How do you get scoliosis?
Scoliosis is defined as excess lateral curvature of the spine. You may be asking yourself, “How do you get scoliosis?” The answer can be difficult however, because scoliosis has no clear cause. The majority of people with this condition begin to develop the signs early in adolescence, with adult-onset scoliosis being rarer. Learning as much as possible about scoliosis can be helpful in finding relief if you are experiencing pain or limited mobility from the condition.
Scoliosis can be divided into several categories, including congenital, neuromuscular and degenerative. Congenital scoliosis develops in the womb when the spinal vertebrae do not form properly. Neuromuscular scoliosis is caused by disorders like muscular dystrophy or cerebral palsy. Degenerative scoliosis can develop when spinal discs or facet joints deteriorate excessively due to the normal aging process.
Symptoms of scoliosis
Spinal curvature associated with scoliosis can be mild and does not always produce symptoms. Common signs of scoliosis include:
- Uneven shoulders
- One hip is higher than the other
- One prominent shoulder blade
- Difficulty breathing (in severe cases)
Scoliosis can put excess stress on the vertebrae and spinal discs, speeding up the development of degenerative conditions like a herniated disc or spinal osteoarthritis — major causes of spinal nerve compression. Nerve compression can cause symptoms of pain, tingling, numbness or muscle weakness both locally and in the upper or lower extremities.
In adolescence, scoliosis can usually be treated with bracing, posture correction or sometimes surgery. In adulthood, conservative treatments like physical therapy, epidural steroid injections and nonsteroidal anti-inflammatory drugs can be effective for many patients.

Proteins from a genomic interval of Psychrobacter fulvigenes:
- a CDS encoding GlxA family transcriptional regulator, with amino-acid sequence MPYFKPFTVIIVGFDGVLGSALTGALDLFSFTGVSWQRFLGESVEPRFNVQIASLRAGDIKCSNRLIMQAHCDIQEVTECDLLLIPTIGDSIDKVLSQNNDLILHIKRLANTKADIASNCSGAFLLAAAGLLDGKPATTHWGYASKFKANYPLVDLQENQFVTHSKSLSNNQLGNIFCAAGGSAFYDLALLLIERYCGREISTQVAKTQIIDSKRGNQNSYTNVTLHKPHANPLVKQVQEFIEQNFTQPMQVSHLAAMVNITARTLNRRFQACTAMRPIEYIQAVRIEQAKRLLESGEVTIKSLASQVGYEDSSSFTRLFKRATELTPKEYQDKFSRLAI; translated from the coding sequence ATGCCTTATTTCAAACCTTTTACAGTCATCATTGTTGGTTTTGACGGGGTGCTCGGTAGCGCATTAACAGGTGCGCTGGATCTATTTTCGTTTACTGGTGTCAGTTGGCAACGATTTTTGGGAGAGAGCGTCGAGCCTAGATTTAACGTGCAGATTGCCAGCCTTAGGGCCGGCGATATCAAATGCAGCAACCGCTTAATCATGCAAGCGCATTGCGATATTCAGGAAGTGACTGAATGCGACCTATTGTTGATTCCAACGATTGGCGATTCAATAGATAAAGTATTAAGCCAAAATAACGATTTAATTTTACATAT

Many doctors and specialists will discuss surgery to treat symptoms of scoliosis if weeks and months of conservative treatment don’t allow your return to normal activities. If you have been recommended for traditional open back surgery but are concerned about some of the risks that can come with it, reach out to Laser Spine Institute.
Our Care Team can tell you more about our minimally invasive spine surgery that we perform on an outpatient basis to treat symptoms for adult patients with scoliosis. By using a smaller incision that avoids unnecessary muscle damage, our patients experience a shorter recovery period^ compared to traditional open back procedures. In specific cases, a minimally invasive stabilization can provide correction for scoliosis by slowing the rate of spinal curvature.
Contact us today get a no-cost MRI review* and learn if you are a candidate for our minimally invasive spine procedures¬.